What a great idea! We need a windbreak and this should work.
|Potatoes in a tub|
Maximize small spaces by growing vegetables, herbs, and flowers in containers.
Almost any vegetable, flower, herb, shrub, or small tree can grow successfully in a container. Dwarf and compact cultivars are best, especially for smaller pots. Select plants to suit the climate and the amount of sun or shade the container will receive. If you are growing fragrant plants, such as heliotrope (Heliotropium arborescens), place containers in a site protected from breezes, which will disperse the perfume.
Use your imagination, and combine upright and trailing plants, edibles, and flowers for pleasing and colorful effects. Container gardens can be enjoyed for one season and discarded, or designed to last for years. When designing permanent containers, remember that the plants will be less hardy than usual because their roots are more exposed to fluctuating air temperature. Nonhardy plants will need to have winter protection or be moved to a sheltered space. So consider how heavy the container will be and decide how you will move it before choosing a nonhardy plant.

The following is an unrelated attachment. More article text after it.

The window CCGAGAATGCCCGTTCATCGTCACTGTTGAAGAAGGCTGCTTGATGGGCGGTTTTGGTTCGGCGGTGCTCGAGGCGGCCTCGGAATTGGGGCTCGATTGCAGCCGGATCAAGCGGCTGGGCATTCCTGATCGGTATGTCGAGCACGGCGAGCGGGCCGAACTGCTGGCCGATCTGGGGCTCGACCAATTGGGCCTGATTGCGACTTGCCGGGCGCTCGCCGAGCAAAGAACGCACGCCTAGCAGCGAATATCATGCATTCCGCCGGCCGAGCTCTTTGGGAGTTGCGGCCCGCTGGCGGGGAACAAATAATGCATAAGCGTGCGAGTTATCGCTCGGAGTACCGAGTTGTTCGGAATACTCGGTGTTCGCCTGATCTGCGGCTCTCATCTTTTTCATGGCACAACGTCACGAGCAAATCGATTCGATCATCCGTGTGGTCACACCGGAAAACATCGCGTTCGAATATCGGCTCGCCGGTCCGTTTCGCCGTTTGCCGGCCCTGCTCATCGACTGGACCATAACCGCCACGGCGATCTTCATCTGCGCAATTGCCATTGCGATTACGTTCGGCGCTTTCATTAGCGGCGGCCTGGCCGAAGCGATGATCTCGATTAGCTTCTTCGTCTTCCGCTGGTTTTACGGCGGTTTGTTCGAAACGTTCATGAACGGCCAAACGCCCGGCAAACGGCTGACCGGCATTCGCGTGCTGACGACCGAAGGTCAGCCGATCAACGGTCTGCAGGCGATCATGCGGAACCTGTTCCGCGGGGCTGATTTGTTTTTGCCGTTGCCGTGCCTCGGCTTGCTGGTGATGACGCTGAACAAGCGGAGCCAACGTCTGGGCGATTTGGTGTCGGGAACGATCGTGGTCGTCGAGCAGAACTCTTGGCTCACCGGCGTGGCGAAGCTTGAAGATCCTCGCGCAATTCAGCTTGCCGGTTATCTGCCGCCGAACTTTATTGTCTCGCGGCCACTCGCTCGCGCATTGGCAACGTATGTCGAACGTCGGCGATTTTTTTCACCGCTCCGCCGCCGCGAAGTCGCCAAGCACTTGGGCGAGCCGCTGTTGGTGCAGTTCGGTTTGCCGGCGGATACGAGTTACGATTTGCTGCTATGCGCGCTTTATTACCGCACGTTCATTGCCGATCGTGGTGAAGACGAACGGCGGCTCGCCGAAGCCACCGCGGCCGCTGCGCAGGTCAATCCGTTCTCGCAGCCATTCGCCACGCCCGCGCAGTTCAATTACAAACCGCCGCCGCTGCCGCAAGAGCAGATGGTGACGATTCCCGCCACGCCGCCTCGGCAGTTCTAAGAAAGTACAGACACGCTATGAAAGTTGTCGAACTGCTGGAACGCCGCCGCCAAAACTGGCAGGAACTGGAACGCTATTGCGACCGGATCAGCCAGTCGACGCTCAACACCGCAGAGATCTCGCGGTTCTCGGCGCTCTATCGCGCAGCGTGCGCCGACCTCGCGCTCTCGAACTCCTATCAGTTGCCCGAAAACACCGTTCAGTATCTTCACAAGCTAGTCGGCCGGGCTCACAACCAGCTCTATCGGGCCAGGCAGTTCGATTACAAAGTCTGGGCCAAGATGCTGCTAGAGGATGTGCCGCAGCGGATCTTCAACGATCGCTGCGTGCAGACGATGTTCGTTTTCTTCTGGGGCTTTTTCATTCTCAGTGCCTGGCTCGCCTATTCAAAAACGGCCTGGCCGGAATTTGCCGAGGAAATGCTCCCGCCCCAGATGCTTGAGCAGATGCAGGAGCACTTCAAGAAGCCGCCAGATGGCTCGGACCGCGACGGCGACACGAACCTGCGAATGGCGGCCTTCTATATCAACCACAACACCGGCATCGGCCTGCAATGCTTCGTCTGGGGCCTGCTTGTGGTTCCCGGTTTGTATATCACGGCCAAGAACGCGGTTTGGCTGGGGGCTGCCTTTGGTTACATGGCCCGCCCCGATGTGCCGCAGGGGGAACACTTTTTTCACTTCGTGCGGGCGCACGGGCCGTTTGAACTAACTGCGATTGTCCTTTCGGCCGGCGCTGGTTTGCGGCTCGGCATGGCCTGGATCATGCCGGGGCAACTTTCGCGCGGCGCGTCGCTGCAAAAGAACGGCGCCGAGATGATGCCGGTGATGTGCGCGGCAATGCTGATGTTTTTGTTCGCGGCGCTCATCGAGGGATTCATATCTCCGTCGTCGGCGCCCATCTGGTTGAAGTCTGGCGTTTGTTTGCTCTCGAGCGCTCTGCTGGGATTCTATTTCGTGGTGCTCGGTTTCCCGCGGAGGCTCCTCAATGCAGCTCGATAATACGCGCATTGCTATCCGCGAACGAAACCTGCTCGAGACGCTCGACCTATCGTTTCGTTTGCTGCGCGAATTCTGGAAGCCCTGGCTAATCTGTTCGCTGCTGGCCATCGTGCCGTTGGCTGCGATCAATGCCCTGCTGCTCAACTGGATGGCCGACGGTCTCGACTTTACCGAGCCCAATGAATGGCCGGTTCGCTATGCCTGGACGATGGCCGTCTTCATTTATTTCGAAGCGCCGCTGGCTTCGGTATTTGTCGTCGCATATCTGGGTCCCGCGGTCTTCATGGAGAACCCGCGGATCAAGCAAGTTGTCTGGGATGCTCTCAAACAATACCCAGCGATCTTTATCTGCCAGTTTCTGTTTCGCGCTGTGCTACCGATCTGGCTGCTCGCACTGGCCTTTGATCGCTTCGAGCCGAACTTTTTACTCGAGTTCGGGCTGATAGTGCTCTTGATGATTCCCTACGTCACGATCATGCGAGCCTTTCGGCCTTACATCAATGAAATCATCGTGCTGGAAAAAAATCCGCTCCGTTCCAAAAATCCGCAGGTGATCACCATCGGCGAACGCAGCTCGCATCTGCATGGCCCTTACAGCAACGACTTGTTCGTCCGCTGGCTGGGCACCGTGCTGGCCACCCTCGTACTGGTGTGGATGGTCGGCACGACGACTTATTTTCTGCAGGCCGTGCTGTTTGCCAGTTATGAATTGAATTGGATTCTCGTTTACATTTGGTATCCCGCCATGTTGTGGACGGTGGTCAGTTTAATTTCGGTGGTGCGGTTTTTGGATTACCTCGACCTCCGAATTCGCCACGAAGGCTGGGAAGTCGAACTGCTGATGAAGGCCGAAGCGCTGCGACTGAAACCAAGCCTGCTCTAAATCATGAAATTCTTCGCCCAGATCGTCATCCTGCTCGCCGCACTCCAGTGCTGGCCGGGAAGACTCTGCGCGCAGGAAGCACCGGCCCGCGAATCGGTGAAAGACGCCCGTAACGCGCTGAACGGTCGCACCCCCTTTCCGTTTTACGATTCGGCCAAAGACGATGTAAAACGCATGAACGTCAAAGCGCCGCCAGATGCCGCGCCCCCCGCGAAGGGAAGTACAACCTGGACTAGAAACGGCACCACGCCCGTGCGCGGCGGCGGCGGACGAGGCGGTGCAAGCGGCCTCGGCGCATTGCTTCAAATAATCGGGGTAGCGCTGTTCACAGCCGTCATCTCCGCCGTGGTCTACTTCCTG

Here are some suggestions to get you started:
Vegetables and herbs. You can grow vegetables in individual containers—from large pots to 5-gallon buckets or half barrels, the largest of which will accommodate a single tomato plant or several smaller vegetables such as broccoli or cabbage. Dwarf or bush forms of larger vegetables such as tomatoes, pumpkins, and winter squash are most suited to container culture. Theme gardens also are fun to try. Plant a salad garden with colorful lettuces, dwarf tomatoes, chives, and parsley. Or perhaps try a pizza garden, with different types of basil, plus tomatoes and peppers. Or plant a container with edible flowers such as marigolds, pansies (Viola × wittrockiana), and nasturtiums (Tropaeolum majus).
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